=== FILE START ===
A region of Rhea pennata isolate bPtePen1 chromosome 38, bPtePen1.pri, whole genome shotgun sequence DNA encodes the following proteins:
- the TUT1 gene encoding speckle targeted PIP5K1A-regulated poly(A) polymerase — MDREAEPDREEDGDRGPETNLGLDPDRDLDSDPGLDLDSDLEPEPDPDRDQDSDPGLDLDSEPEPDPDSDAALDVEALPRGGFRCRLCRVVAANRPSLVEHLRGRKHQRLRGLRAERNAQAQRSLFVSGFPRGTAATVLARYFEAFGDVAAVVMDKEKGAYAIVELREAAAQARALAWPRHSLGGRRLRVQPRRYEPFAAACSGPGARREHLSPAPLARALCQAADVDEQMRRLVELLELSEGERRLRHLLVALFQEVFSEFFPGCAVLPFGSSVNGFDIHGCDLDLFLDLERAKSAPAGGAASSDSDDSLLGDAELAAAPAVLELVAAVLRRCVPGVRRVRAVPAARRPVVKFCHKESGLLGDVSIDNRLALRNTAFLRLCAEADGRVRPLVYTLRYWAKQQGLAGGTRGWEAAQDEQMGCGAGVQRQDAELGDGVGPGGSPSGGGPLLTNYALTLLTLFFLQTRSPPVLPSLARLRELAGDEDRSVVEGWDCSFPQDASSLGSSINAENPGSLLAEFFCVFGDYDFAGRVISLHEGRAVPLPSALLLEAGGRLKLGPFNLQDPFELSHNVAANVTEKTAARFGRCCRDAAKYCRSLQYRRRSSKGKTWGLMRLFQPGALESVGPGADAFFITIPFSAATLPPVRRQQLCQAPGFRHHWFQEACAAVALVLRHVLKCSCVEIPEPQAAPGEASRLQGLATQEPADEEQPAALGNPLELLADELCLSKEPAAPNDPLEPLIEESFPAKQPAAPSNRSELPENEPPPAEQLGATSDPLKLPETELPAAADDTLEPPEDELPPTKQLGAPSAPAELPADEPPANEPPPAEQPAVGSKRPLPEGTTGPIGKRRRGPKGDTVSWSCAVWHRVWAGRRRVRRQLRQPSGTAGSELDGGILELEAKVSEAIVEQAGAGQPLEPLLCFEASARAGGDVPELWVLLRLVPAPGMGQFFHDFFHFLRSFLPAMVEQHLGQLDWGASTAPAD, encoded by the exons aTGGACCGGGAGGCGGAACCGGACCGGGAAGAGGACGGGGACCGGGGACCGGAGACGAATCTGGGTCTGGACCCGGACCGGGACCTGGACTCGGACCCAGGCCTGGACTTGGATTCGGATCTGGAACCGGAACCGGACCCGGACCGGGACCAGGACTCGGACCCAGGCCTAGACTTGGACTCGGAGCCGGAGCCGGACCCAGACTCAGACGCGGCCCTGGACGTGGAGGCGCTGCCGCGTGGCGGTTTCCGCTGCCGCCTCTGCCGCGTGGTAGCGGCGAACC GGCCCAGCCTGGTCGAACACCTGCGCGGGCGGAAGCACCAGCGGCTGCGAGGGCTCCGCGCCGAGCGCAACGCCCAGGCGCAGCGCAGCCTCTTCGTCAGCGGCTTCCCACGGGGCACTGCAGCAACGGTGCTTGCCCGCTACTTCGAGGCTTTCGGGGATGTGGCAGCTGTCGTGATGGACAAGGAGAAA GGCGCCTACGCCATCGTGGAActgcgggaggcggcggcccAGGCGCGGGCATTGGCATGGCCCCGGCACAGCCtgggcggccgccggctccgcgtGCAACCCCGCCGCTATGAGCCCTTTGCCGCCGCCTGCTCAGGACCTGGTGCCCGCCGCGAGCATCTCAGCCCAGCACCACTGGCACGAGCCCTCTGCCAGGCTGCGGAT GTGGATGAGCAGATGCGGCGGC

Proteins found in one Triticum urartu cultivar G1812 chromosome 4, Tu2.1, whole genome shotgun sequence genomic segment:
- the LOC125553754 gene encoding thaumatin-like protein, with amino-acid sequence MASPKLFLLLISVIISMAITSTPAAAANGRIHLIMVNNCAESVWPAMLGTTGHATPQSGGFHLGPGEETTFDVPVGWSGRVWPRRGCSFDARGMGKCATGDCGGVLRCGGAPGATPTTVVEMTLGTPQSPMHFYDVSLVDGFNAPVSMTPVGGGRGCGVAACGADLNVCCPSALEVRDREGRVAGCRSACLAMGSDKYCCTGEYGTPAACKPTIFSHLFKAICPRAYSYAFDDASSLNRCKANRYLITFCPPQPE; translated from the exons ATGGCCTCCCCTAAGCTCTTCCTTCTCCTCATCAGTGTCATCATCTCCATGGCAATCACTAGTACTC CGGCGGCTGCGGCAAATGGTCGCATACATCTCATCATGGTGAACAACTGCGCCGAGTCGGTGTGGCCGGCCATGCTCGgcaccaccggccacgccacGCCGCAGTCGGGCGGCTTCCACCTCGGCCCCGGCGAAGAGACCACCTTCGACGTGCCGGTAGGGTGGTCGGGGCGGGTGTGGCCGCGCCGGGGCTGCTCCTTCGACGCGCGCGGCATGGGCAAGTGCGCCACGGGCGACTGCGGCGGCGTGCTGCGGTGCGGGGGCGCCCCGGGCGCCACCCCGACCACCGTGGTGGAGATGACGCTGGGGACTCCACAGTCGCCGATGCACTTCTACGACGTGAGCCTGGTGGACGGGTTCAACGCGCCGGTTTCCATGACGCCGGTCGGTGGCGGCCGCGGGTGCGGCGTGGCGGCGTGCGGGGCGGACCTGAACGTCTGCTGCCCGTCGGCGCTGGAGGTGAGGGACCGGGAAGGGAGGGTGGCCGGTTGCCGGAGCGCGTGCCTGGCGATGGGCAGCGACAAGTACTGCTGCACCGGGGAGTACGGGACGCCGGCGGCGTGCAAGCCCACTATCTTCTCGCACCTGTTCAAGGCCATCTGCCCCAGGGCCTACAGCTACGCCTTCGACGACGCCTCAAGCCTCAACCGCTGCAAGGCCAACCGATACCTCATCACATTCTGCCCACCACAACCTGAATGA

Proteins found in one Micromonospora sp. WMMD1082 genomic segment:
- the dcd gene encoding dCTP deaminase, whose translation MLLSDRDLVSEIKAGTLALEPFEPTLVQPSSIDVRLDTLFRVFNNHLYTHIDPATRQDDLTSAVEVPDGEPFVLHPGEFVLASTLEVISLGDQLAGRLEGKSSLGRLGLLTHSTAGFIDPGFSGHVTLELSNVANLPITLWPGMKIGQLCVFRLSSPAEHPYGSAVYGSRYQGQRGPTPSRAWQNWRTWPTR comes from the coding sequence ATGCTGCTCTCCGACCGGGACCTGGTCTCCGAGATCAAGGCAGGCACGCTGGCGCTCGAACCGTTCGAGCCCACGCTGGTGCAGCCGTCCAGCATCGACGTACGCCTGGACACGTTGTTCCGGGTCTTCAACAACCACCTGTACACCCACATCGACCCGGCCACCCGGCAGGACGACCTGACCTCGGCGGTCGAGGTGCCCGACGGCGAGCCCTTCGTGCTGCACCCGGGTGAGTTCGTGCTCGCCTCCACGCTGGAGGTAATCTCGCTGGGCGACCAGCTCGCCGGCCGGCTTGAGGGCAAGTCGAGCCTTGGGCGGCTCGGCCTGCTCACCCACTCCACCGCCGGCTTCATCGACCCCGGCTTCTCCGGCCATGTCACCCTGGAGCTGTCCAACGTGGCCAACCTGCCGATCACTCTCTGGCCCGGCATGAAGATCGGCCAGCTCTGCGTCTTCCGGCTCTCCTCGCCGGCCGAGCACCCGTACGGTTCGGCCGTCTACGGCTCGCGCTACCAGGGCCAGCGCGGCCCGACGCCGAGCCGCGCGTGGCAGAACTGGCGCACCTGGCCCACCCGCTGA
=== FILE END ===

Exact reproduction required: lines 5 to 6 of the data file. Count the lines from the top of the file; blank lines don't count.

Proteins found in one Micromonospora sp. WMMD1082 genomic segment:
- the dcd gene encoding dCTP deaminase, whose translation MLLSDRDLVSEIKAGTLALEPFEPTLVQPSSIDVRLDTLFRVFNNHLYTHIDPATRQDDLTSAVEVPDGEPFVLHPGEFVLASTLEVISLGDQLAGRLEGKSSLGRLGLLTHSTAGFIDPGFSGHVTLELSNVANLPITLWPGMKIGQLCVFRLSSPAEHPYGSAVYGSRYQGQRGPTPSRAWQNWRTWPTR comes from the coding sequence ATGCTGCTCTCCGACCGGGACCTGGTCTCCGAGATCAAGGCAGGCACGCTGGCGCTCGAACCGTTCGAGCCCACGCTGGTGCAGCCGTCCAGCATCGACGTACGCCTGGACACGTTGTTCCGGGTCTTCAACAACCACCTGTACACCCACATCGACCCGGCCACCCGGCAGGACGACCTGACCTCGGCGGTCGAGGTGCCCGACGGCGAGCCCTTCGTGCTGCACCCGGGTGAGTTCGTGCTCGCCTCCACGCTGGAGGTAATCTCGCTGGGCGACCAGCTCGCCGGCCGGCTTGAGGGCAAGTCGAGCCTTGGGCGGCTCGGCCTGCTCACCCACTCCACCGCCGGCTTCATCGACCCCGGCTTCTCCGGCCATGTCACCCTGGAGCTGTCCAACGTGGCCAACCTGCCGATCACTCTCTGGCCCGGCATGAAGATCGGCCAGCTCTGCGTCTTCCGGCTCTCCTCGCCGGCCGAGCACCCGTACGGTTCGGCCGTCTACGGCTCGCGCTACCAGGGCCAGCGCGGCCCGACGCCGAGCCGCGCGTGGCAGAACTGGCGCACCTGGCCCACCCGCTGA